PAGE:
The Strad's experts evaluate the latest string recordings
Shostakovich: Cello Sonata in D minor op.40, Two Pieces from Ballet Suite no.2 (arr. Atovmyan), Viola Sonata op.147 (arr. cello)
Tuesday, 01 June 2010
Michal Kaňka (cello) Jaromír Klepáč (piano)
Praga digitals PRD/DSD 250 264
Although Shostakovich’s Cello Sonata is hardly under-recorded, this release is made more interesting by its coupling with the Viola Sonata. Michal Kaňka performs this work in its original tessitura as opposed to the arrangement by Daniil Shafran – a crucial decision as the dramatic impact of the writing is infinitely more searing in the higher range of the cello. Of all the cello versions of op.147 that I’ve heard, these artists really make it ignite in expressive intensity, and they bring great cogency to the first movement, while lending poignant eloquence to the concluding Adagio with its symbolically embedded musical references to Beethoven, Berg and Shostakovich. Equally, the two arrangements by Lev Atovmyan from the Second Ballet Suite are performed with persuasive élan: the ‘Spring Waltz’ is given a particularly spirited account on this warmly recorded CD.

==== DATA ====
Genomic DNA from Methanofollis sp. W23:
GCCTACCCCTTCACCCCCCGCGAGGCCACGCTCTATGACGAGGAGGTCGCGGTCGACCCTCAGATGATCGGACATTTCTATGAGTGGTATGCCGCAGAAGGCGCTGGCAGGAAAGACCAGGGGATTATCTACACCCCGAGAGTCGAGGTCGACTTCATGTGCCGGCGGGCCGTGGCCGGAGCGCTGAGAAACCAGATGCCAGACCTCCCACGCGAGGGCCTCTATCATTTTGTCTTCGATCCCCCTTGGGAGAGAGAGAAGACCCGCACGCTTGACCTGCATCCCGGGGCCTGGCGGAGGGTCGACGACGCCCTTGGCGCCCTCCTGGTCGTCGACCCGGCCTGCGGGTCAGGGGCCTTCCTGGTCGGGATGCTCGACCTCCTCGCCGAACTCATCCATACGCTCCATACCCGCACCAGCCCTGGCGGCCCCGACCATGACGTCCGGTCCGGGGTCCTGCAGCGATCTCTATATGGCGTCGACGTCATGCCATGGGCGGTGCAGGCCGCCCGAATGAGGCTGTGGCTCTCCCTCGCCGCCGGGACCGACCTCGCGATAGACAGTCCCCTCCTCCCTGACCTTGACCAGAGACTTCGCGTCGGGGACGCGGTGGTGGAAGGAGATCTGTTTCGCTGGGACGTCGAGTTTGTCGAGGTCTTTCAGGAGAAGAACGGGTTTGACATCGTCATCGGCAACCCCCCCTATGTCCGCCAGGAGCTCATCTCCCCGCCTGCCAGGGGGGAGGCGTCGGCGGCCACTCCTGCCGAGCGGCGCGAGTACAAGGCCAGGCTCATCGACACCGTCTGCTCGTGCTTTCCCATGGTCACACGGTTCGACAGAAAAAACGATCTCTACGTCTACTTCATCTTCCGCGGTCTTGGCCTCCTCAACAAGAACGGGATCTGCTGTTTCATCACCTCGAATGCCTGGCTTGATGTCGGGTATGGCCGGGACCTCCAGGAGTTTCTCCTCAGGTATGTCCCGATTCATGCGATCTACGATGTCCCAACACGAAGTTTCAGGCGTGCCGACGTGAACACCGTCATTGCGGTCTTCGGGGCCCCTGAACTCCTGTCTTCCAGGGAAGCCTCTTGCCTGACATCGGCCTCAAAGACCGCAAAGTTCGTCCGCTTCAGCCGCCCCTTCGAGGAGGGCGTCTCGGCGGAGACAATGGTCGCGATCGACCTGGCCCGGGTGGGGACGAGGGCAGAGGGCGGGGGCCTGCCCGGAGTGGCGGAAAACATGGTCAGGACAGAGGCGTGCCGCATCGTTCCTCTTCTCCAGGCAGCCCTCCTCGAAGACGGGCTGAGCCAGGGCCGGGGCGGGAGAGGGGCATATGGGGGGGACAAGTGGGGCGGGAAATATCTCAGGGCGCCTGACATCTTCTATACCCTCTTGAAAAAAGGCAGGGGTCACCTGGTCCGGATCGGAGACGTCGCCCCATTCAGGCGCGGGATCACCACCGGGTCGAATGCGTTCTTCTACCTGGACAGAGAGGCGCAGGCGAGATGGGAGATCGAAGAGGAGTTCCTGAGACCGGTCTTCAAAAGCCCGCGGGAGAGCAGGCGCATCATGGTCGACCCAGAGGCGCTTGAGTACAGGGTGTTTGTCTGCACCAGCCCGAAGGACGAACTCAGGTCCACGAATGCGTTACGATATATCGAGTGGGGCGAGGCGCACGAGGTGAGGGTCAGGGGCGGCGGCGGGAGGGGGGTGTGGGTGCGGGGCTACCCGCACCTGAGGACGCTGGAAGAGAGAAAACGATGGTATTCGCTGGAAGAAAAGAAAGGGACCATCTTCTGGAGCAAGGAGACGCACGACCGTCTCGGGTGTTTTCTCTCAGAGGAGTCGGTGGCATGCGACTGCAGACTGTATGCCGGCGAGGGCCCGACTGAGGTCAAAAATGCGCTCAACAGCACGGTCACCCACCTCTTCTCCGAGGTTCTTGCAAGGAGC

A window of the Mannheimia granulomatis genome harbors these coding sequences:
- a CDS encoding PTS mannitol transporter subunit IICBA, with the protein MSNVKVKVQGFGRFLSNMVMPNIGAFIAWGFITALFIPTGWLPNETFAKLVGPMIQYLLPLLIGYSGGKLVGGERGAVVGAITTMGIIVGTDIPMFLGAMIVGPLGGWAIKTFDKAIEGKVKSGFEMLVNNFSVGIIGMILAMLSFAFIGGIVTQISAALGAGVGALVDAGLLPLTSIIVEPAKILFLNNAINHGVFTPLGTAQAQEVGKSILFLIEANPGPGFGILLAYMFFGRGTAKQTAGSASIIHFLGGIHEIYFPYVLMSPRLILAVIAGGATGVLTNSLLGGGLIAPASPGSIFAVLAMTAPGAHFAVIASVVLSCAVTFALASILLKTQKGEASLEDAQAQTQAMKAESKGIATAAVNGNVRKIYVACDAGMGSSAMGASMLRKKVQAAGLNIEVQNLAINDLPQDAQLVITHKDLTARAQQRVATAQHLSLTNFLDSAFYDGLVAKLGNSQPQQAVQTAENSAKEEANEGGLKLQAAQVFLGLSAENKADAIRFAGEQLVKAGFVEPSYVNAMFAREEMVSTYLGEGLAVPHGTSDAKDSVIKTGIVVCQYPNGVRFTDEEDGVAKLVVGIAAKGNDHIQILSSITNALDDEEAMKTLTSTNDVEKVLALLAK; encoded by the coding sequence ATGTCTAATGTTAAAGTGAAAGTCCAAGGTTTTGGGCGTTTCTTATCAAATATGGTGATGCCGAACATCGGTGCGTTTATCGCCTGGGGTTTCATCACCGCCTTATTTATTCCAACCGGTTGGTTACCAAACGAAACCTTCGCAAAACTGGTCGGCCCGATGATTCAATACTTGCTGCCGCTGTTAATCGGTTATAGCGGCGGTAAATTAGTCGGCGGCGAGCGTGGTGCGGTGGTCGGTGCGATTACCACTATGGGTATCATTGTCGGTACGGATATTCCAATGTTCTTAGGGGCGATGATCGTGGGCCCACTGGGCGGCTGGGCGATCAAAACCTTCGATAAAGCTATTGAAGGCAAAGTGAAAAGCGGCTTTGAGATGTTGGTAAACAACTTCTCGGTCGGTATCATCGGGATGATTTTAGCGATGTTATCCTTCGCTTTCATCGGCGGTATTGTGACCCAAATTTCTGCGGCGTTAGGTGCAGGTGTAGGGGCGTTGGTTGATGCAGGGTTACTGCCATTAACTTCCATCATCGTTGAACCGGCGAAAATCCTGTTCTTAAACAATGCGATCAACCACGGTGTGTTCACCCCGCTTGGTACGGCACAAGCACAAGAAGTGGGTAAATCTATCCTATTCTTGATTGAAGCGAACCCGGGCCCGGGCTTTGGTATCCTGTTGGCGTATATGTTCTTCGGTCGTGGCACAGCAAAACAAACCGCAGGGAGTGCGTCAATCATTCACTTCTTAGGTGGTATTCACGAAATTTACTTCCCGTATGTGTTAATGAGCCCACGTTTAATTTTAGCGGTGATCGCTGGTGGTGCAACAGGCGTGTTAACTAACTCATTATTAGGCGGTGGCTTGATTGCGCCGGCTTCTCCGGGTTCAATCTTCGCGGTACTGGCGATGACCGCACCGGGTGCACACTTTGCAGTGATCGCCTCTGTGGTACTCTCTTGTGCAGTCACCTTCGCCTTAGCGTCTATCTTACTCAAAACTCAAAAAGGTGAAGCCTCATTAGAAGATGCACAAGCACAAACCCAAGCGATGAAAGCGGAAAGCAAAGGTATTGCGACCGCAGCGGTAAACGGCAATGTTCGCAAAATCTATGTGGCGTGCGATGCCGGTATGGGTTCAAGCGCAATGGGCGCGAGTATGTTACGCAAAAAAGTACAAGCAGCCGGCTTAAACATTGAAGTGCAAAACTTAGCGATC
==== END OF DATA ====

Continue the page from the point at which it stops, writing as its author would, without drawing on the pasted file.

My only caveat surfaces in the first movement of the Cello Sonata, which seems curiously reserved and uninvolved. If this was a decision to focus the emotional centre of the work on to the Largo, however, it is successful in that intent. The players’ scherzo has both a whimsical charm and brutal burlesque that underline the duality within Shostakovich’s complex emotional style – nothing ever perhaps quite as it seems. The finale, meanwhile, fizzes with an unhinged, furious energy.
From the June 2010 issue. Subscribe to The Strad or download our digital edition as part of a 30-day free trial.